In late 2013, Road Science met with New Zealand’s national meteorological service, MetService, to discuss how weather guidance might extend the application window, the logistics of supply chain management, and contractor compliance by quantifying the ambient conditions required.

Experienced MetService Meteorologist, Developer and Business Analyst, Nicola Weston, together with Business Development Manager Peter Fisher, worked extensively with Road Science to establish the environmental matrix and parameters required to ensure the application of a robust long-lasting roading material.

Nicola Weston says MetService integrate observed data from over 200 weather stations and historical weather modeling data, to deliver incredibly accurate guidance about the ‘window of opportunity’ for roads in any forecast location in the country.

MetService developed an algorithm based upon application thresholds that would indicate by icons in an easily accessible online dashboard display, when environmental conditions, in any part of the country, would enable the successful laying of new road surfaces.

The intelligence MetService provides Road Science, enables them to plan with a high-level of accuracy when environmental conditions will enable the successful application of their emulsified product. It also provides Road Science the capability to monitor their contract applicators to ensure they’ve conducted the road surfacing with a high degree of environmental compliance.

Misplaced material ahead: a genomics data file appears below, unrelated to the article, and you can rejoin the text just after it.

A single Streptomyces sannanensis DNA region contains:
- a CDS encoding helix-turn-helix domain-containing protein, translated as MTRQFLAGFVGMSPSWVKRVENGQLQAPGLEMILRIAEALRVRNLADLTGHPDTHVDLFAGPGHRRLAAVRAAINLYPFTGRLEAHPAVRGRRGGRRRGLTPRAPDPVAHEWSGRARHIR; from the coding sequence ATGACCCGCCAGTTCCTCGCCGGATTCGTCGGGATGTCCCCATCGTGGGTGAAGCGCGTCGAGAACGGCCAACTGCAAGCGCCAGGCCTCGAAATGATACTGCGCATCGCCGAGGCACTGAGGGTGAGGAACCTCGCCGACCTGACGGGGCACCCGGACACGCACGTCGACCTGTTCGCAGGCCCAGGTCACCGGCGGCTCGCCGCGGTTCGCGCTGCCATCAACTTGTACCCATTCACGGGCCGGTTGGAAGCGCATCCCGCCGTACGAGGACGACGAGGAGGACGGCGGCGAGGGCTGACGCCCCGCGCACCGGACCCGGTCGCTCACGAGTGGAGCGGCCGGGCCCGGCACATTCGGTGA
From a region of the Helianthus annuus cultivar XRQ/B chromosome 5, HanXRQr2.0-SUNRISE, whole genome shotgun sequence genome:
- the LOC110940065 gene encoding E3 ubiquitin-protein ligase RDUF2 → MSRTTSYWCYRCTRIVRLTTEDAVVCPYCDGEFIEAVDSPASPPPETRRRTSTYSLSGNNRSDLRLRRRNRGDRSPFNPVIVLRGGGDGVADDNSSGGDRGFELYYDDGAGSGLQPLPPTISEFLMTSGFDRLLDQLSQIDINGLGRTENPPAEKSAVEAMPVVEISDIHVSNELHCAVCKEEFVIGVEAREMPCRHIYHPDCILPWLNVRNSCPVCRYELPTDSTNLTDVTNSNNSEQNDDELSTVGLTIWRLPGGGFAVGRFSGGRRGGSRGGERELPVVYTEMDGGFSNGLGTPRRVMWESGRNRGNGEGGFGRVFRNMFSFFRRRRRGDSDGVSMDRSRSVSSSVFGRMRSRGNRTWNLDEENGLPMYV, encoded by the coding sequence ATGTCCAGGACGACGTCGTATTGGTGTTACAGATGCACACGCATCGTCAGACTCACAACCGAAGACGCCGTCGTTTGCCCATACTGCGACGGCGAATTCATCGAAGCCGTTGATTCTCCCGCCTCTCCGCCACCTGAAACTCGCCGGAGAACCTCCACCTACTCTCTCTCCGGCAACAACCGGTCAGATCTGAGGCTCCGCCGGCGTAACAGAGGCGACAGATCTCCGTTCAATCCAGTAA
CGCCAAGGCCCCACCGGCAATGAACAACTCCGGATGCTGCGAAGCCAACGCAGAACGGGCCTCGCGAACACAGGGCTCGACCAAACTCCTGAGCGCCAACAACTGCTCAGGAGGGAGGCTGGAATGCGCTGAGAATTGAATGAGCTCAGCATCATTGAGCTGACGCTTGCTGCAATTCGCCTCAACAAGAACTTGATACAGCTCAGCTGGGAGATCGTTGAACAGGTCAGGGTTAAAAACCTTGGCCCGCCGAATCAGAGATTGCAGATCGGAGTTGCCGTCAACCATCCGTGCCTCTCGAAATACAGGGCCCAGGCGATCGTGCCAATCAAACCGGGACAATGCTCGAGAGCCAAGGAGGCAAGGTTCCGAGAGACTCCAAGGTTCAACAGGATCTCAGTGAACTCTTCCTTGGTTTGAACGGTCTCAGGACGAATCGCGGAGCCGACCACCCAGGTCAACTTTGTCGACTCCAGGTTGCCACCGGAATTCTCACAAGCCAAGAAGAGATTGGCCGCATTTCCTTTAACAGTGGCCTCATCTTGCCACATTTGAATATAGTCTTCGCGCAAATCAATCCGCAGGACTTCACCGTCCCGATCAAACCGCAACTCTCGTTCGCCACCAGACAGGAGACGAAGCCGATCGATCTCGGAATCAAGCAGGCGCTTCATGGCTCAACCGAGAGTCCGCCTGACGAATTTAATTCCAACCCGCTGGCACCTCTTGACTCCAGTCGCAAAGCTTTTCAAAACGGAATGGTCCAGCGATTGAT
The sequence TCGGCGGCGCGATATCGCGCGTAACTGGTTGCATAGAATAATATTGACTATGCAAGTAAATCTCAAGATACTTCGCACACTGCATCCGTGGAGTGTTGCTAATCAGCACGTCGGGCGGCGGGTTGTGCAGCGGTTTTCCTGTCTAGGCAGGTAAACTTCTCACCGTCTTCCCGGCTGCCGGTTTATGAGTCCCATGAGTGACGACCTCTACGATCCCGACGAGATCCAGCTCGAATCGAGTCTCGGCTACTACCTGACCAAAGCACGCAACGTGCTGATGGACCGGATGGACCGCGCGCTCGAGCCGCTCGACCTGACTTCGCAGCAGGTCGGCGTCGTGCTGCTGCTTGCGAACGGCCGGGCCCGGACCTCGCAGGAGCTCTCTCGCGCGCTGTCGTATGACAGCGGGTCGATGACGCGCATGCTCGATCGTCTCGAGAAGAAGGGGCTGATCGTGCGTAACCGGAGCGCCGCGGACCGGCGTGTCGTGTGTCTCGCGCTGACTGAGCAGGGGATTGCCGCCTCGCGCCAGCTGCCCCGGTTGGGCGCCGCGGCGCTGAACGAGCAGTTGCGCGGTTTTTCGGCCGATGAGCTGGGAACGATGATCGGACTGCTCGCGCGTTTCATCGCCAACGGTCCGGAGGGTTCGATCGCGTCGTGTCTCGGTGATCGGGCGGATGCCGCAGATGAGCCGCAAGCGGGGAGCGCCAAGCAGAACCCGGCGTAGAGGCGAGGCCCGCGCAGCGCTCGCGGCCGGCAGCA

Through this MetService and Road Science collaboration, a new innovative online tool called Should I Seal (SIS) was born. SIS provides clear advice to Downer’s roading sector when to spray bitumen emulsion.

SIS revolutionises the chipsealing process by integrating forecasting technology to reduce the risk of wash-off from a rain event. Workers can use the tool on their PCs, smartphones and tablets delivered over MetService’s MetConnect cloud-based web interface. Once logged in they are taken to an interface with simple icons showing whether or not it is safe to seal on a particular day. Factors taken into account include product type, humidity, temperature and rain forecasts over a seven-day horizon.

Auckland Transport Maintenance Contract Manager South, Peter Scott had the following to say: “Downer NZ’s introduction of Road Science emulsions aligns with Auckland Transport’s commitments to balancing sustainable economic, social and environmental principles and practices, in terms of seeking to achieve outcomes that benefit Auckland Council ratepayers, road network users, Auckland residents and other stakeholders.” (Peter Scott 2013).  

The relationship with Road Science is a superb example of how companies can collaborate to deliver outcomes of greater value across multiple horizons: commercial, environmental, and health & safety.

“It’s been a wonderful journey. I’m very pleased with the outcome but there’s more to come. As an agile, inquisitive company that believes in the benefits of powerful weather intelligence, we will, as part of our quest for continuous improvement, be looking at adding further value to this innovative industry service.” (Peter Fisher, Business Development Manager, MetraWeather.) 

MetService and Road Science will be presenting their story at the NZTA/NZIHT 15th Annual Conference in Queenstown, 2–4 November 2014.